Notice of Inventory Completion: Tennessee Department of Environment and Conservation, Division of Archaeology, Nashville, TN, 21805-21806 [2019-09996]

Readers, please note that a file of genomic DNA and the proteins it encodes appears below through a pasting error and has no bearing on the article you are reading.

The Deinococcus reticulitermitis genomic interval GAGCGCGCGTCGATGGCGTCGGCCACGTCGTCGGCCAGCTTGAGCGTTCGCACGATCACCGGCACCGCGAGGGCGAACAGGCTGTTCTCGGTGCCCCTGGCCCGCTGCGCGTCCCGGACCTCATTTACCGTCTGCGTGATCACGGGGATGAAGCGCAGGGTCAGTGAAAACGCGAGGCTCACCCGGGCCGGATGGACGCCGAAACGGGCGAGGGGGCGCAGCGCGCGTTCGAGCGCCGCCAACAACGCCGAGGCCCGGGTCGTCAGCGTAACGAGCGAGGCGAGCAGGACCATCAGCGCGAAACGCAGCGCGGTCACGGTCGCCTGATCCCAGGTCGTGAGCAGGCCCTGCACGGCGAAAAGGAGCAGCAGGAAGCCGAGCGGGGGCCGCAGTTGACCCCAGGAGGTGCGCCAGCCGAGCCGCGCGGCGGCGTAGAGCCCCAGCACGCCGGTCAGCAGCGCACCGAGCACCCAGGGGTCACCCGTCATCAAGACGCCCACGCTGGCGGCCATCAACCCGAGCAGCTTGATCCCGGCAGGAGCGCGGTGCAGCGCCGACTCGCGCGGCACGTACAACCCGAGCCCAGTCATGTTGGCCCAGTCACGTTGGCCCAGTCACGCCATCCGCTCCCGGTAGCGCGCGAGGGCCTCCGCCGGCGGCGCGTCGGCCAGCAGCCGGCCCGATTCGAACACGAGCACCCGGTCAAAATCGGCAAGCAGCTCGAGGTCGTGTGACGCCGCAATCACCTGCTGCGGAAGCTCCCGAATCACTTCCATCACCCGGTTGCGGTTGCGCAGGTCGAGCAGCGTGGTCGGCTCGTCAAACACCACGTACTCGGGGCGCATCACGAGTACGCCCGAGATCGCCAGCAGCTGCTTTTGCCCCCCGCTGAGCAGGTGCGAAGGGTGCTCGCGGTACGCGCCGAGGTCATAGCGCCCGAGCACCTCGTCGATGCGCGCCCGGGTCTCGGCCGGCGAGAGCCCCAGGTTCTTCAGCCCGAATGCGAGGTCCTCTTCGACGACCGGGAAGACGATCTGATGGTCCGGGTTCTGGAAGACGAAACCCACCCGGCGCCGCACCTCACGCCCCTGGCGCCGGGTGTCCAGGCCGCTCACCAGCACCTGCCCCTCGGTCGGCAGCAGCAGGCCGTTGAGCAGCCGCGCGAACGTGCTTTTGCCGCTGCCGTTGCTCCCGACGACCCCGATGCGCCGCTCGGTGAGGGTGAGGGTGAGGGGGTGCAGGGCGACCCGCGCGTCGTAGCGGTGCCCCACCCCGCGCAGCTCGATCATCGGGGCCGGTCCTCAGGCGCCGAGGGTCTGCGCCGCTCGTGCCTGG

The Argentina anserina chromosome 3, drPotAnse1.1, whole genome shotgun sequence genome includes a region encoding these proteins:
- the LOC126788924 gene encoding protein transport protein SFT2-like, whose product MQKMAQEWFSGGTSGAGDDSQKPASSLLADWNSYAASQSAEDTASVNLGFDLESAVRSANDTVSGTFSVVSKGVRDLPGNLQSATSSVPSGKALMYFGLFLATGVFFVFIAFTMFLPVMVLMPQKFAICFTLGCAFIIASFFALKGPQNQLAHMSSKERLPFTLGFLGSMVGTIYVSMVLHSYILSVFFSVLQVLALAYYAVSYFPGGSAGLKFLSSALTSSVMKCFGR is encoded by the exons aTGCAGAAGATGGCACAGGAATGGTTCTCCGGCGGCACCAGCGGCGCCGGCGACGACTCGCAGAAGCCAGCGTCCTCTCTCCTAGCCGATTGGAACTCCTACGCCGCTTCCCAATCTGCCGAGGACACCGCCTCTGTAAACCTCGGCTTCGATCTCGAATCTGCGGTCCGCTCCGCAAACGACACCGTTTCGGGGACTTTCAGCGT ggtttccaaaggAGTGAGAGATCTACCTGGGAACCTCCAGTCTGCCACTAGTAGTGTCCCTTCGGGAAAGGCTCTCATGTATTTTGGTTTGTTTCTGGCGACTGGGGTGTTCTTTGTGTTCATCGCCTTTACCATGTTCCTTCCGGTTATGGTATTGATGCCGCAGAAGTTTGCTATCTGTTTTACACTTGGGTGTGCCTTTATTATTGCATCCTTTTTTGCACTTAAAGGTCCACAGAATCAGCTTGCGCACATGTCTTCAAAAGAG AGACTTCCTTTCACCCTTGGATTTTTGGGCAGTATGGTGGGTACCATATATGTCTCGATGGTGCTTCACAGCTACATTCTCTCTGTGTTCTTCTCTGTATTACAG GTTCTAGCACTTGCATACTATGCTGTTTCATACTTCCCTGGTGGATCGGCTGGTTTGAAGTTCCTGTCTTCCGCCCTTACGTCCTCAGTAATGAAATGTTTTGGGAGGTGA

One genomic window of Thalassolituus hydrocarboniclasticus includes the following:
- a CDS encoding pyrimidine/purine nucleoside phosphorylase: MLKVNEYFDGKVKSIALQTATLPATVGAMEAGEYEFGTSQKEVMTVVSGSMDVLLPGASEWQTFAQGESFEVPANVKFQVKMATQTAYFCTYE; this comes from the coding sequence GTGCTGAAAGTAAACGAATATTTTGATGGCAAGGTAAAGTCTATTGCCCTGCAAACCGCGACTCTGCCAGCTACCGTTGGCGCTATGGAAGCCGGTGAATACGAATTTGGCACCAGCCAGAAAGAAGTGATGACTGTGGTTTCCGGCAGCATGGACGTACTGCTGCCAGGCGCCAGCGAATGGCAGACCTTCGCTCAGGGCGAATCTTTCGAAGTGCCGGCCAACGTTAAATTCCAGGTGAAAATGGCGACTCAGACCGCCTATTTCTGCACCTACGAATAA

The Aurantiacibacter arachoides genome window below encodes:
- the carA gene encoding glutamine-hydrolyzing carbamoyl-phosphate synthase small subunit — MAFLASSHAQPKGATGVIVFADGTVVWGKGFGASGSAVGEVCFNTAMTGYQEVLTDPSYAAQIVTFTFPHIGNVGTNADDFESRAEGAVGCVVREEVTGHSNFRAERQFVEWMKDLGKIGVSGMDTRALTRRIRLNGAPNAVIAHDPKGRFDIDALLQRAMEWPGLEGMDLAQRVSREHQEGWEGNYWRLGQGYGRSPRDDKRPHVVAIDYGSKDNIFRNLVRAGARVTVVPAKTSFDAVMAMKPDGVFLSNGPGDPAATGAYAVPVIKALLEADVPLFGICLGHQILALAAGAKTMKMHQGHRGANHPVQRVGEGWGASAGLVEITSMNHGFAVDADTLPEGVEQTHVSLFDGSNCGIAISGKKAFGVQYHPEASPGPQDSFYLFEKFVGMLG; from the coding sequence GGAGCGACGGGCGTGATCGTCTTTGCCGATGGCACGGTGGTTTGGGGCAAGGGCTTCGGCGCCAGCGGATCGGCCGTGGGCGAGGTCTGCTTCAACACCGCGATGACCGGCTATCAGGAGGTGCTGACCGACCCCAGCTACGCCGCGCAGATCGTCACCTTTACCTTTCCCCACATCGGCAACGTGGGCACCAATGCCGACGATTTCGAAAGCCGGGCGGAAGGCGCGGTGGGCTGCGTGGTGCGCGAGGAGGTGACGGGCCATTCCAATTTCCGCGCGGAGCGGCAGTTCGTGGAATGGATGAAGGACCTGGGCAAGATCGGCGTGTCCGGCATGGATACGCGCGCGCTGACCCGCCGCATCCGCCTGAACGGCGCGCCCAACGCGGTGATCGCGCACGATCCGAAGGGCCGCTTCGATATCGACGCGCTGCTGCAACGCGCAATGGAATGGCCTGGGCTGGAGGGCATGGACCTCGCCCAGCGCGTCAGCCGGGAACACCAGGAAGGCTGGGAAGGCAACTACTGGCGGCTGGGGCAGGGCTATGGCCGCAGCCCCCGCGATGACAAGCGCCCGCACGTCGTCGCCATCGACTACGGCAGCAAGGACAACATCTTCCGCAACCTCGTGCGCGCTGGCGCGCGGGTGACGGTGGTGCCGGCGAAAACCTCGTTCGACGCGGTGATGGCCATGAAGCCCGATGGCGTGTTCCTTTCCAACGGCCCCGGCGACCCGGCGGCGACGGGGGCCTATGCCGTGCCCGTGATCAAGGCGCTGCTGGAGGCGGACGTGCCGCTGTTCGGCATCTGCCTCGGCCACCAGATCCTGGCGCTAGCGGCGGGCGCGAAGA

Download as PDF Federal Register / Vol. 84, No. 94 / Wednesday, May 15, 2019 / Notices jbell on DSK3GLQ082PROD with NOTICES and the Wampanoag Tribe of Gay Head (Aquinnah), hereafter referred to as ‘‘The Invited Tribes.’’ The Assonet Band of the Wampanoag Nation, a nonfederally recognized Indian group, was also invited, but chose not to participate. The Invited Tribes either did not consult or engaged in limited communication. Determinations of cultural affiliation are based on prior and extensive consultation with these Indian Tribes and groups for other human remains and associated funerary objects from the same site and vicinity. History and Description of the Remains At an unknown date early in the twentieth century, human remains representing, at minimum, one individual were removed from the Chequesset Inn-Taylor Hill site (19–BN– 106) in Barnstable County, MA. Research by archeologist James W. Bradley (2008) indicates that avocational archeologist Howard Torrey removed human remains from the Chequesset Inn-Taylor Hill site, and gave some of these human remains to avocational archeologist Fred Luce in 1915. During an inventory project in 2018, staff members of the Robert S. Peabody Institute of Archaeology located 6 boxes of objects from Cape Cod area sites that had been amassed by Fred Luce in the early twentieth century. Examination by physical anthropologist Harley Erickson found that the human remains consist of two heavily eroded human bone fragments— a distal end of a metatarsal and a medial hand phalanx. Both are from an adult of indeterminate sex and age. No known individuals were identified. The 56 associated funerary objects are six modified animal bone fragments; 22 ceramic fragments, some decorated (including small bag of ceramic dust and debris); and 28 small, unmodified shells. (Three other individuals and eight associated funerary objects from Taylor Hill and excavated by Howard Torrey and archeologist Ripley R. Bullen in 1946 and 1949 were listed by the Robert S. Peabody Institute of Archaeology in a Notice of Inventory Completion published in 2005, and have already been repatriated.) The Chequesset Inn-Taylor Hill site is reported in archeologist James W. Bradley’s 2008 article ‘‘Taylor Hill: A Middle Woodland Mortuary Site in Wellfleet, MA,’’ in the Bulletin of the Massachusetts Archaeological Society. The site dates to the late Middle Woodland era (circa 1100 to 1300 years B.P.), and is described by Bradley as a ‘‘concentration of late Middle Woodland habitation and mortuary sites located at VerDate Sep<11>2014 22:43 May 14, 2019 Jkt 247001 the head of Wellfleet Harbor on Cape Cod.’’ These sites lie within the historically documented territory of the Wampanoag. In his 1928 monograph, ‘‘Territorial Subdivisions and Boundaries of the Wampanoag, Massachusett, and Nauset Indians,’’ (Indian Notes and Monographs No. 44, 1928) Frank Speck places the area around Wellfleet within the traditional territory of the Wampanoag. Linguistically, this area is within the socalled n-dialect shared by Massachusett, Wampanoag, and Pokanoket speakers (see map and discussion in Kathleen J. Bragdon’s 2009 book Native Peoples of Southern New England, 1650–1775, pages 22–23). Sociopolitical and economic patterns in the coastal area of Rhode Island and Massachusetts were established by the late Woodland period circa A.D. 1000, and the coastal groups in this area are likely the ancestors of the Wampanoag people encountered by the English in the seventeenth century. Archeology, ethno-history, linguistics, and oral history provide multiple lines of evidence that demonstrate longstanding ties between the Wampanoag and the area around the Chequesset Inn-Taylor Hill site and affirm affiliation with the burial at the site. Determinations Made by the Robert S. Peabody Institute of Archaeology Officials of the Robert S. Peabody Institute of Archaeology have determined that: • Pursuant to 25 U.S.C. 3001(9), the human remains described in this notice represent the physical remains of one individual of Native American ancestry. • Pursuant to 25 U.S.C. 3001(3)(A), the 56 objects described in this notice are reasonably believed to have been placed with or near individual human remains at the time of death or later as part of the death rite or ceremony. • Pursuant to 25 U.S.C. 3001(2), there is a relationship of shared group identity that can be reasonably traced between the Native American human remains and associated funerary objects and The Invited Tribes. Additional Requestors and Disposition Lineal descendants or representatives of any Indian Tribe or Native Hawaiian organization not identified in this notice that wish to request transfer of control of these human remains and associated funerary objects should submit a written request with information in support of the request to Ryan Wheeler, Robert S. Peabody Institute of Archaeology, Phillips Academy, 180 Main Street, Andover, MA 01810, telephone (978) 749–4490, email rwheeler@andover.edu, PO 00000 Frm 00058 Fmt 4703 Sfmt 4703 21805 by June 14, 2019. After that date, if no additional requestors have come forward, transfer of control of the human remains and associated funerary objects to The Invited Tribes may proceed. The Robert S. Peabody Institute of Archaeology is responsible for notifying The Invited Tribes and the Assonet Band of the Wampanoag Nation, a nonfederally recognized Indian group, that this notice has been published. Dated: April 25, 2019. Melanie O’Brien, Manager, National NAGPRA Program. [FR Doc. 2019–09993 Filed 5–14–19; 8:45 am] BILLING CODE 4312–52–P DEPARTMENT OF THE INTERIOR National Park Service [NPS–WASO–NAGPRA–NPS0027787; PPWOCRADN0–PCU00RP14.R50000] Notice of Inventory Completion: Tennessee Department of Environment and Conservation, Division of Archaeology, Nashville, TN National Park Service, Interior. Notice. AGENCY: ACTION: The Tennessee Department of Environment and Conservation, Division of Archaeology has completed an inventory of human remains and associated funerary objects in consultation with the appropriate Indian Tribes or Native Hawaiian organizations, and has determined that there is a cultural affiliation between the human remains and present-day Indian Tribes or Native Hawaiian organizations. Lineal descendants or representatives of any Indian Tribe or Native Hawaiian organization not identified in this notice that wish to request transfer of control of these human remains and associated funerary objects should submit a written request to the Tennessee Department of Environment and Conservation, Division of Archaeology. If no additional requestors come forward, transfer of control of the human remains to the lineal descendants, Indian Tribes, or Native Hawaiian organizations stated in this notice may proceed. DATES: Lineal descendants or representatives of any Indian Tribe or Native Hawaiian organization not identified in this notice that wish to request transfer of control of these human remains and associated funerary objects should submit a written request with information in support of the request to the Tennessee Department of SUMMARY: E:\FR\FM\15MYN1.SGM 15MYN1 21806 Federal Register / Vol. 84, No. 94 / Wednesday, May 15, 2019 / Notices Environment and Conservation, Division of Archaeology at the address in this notice by June 14, 2019. ADDRESSES: Tennessee Department of Environment and Conservation, Division of Archaeology, Michael C. Moore, 1216 Foster Avenue, Cole Building 3, Nashville, TN 37243, telephone (615) 687–4776, email mike.c.moore@tn.gov. SUPPLEMENTARY INFORMATION: Notice is here given in accordance with the Native American Graves Protection and Repatriation Act (NAGPRA), 25 U.S.C. 3003, of the completion of an inventory of human remains and associated funerary objects under the control of the Tennessee Department of Environment and Conservation, Division of Archaeology, Nashville, TN. The human remains and associated funerary objects were removed from Monroe County, TN. This notice is published as part of the National Park Service’s administrative responsibilities under NAGPRA, 25 U.S.C. 3003(d)(3). The determinations in this notice are the sole responsibility of the museum, institution, or Federal agency that has control of the Native American human remains and associated funerary objects. The National Park Service is not responsible for the determinations in this notice. Consultation A detailed assessment of the human remains was made by the Tennessee Department of Environment and Conservation, Division of Archaeology professional staff in consultation with representatives of the Cherokee Nation; Eastern Band of Cherokee Indians; and the United Keetoowah Band of Cherokee Indians (hereafter referred to as ‘‘The Tribes’’). jbell on DSK3GLQ082PROD with NOTICES History and Description of the Remains Between 1958 and 1959, human remains representing, at minimum, one individual were removed from the Ft. Loudoun historic site (40MR1) in Monroe County, TN during test excavations. The partial human remains represent one adult male. Ft. Loudoun (40MR1) is an 18th-century fort located on the south side of the Little Tennessee River in Monroe County, TN. Construction of the fort was begun in 1756, and substantially finished in 1757; final features were completed in 1758. The Cherokee town of Tuskegee was located just south of Ft. Loudoun, and the relationship and interactions between Ft. Loudoun and the Cherokee Indians are well documented (see https://www.tn.gov/content/dam/tn/ environment/archaeology/documents/ researchseries/arch_rs17_fort_loudoun_ VerDate Sep<11>2014 22:43 May 14, 2019 Jkt 247001 2010.pdf). The Fort Loudoun Association sponsored the test excavations, and the work was conducted by a University of Tennessee student, who removed the partial human remains of an adult male from Structure 7 fill (Burial 1 in the 2010 site report). No known individuals were identified. No associated funerary objects are present. In 1975–1976, human remains representing, at minimum, one individual were removed from the Ft. Loudoun historic site (40MR1) in Monroe County, TN. The human remains of an adult female were recovered during the Tennessee Division of Archaeology (TDOA) excavations (Burial 2 in the 2010 site report). According to the site report, the human remains of this individual were turned over to the McClung Museum at the University of Tennessee, and were reburied at a grave site constructed at the Sequoia Museum (near Ft. Loudoun) along with other Cherokee burial remains from the Little Tennessee Valley. The human remains from Burial 2 in the Division’s possession consist of one box of long bones still in dirt. Apparently, these human remains had been excluded from the reburial. No known individuals were identified. The 13 associated funerary objects are three heart-shaped broaches, two circular broaches, one silver cuff bracelet, one iron snuff box, two silver teardrop earrings, and four brass thimbles with holes. Until recently, these associated funerary objects were on display at the Ft. Loudoun State Historic Park. Although the 2010 site report states that five thimbles were recovered during the excavations, only four thimbles were present when the associated funerary objects were returned to the TDOA in 2018. The location of the fifth thimble is unknown. Based upon the range and style of artifacts (broaches, earrings, and thimbles with holes), the associated funerary objects are consistent with previously identified historic period Native American objects used as personal adornments. Determinations Made by the Tennessee Department of Environment and Conservation, Division of Archaeology Officials of the Tennessee Department of Environment and Conservation, Division of Archaeology have determined that: • Pursuant to 25 U.S.C. 3001(9), the human remains described in this notice represent the physical remains of two individuals of Native American ancestry. • Pursuant to 25 U.S.C. 3001(3)(A), the 13 objects described in this notice PO 00000 Frm 00059 Fmt 4703 Sfmt 4703 are reasonably believed to have been placed with or near individual human remains at the time of death or later as part of the death rite or ceremony. • Pursuant to 25 U.S.C. 3001(2), there is a relationship of shared group identity that can be reasonably traced between the Native American human remains and associated funerary objects and The Tribes. Additional Requestors and Disposition Lineal descendants or representatives of any Indian Tribe or Native Hawaiian organization not identified in this notice that wish to request transfer of control of these human remains and associated funerary objects should submit a written request with information in support of the request to Michael C. Moore, Tennessee Department of Environment and Conservation, Division of Archaeology, 1216 Foster Avenue, Cole Building 3, Nashville, TN 37243, telephone (615) 687–4776, email mike.c.moore@tn.gov, by June 14, 2019. After that date, if no additional requestors have come forward, transfer of control of the human remains and associated funerary objects to The Tribes may proceed. The Tennessee Department of Environment and Conservation, Division of Archaeology is responsible for notifying The Tribes that this notice has been published. Dated: April 25, 2019. Melanie O’Brien, Manager, National NAGPRA Program. [FR Doc. 2019–09996 Filed 5–14–19; 8:45 am] BILLING CODE 4312–52–P DEPARTMENT OF THE INTERIOR National Park Service [NPS–WASO–NAGPRA–NPS0027786; PPWOCRADN0–PCU00RP14.R50000] Notice of Intent To Repatriate Cultural Items: Pueblo Grande Museum, Phoenix, AZ National Park Service, Interior. Notice. AGENCY: ACTION: The Pueblo Grande Museum, in consultation with the appropriate Indian Tribes or Native Hawaiian organizations, has determined that the cultural item listed in this notice meets the definition of a sacred object. Lineal descendants or representatives of any Indian Tribe or Native Hawaiian organization not identified in this notice that wish to claim this cultural item should submit a written request to the Pueblo Grande Museum. If no additional claimants come forward, SUMMARY: E:\FR\FM\15MYN1.SGM 15MYN1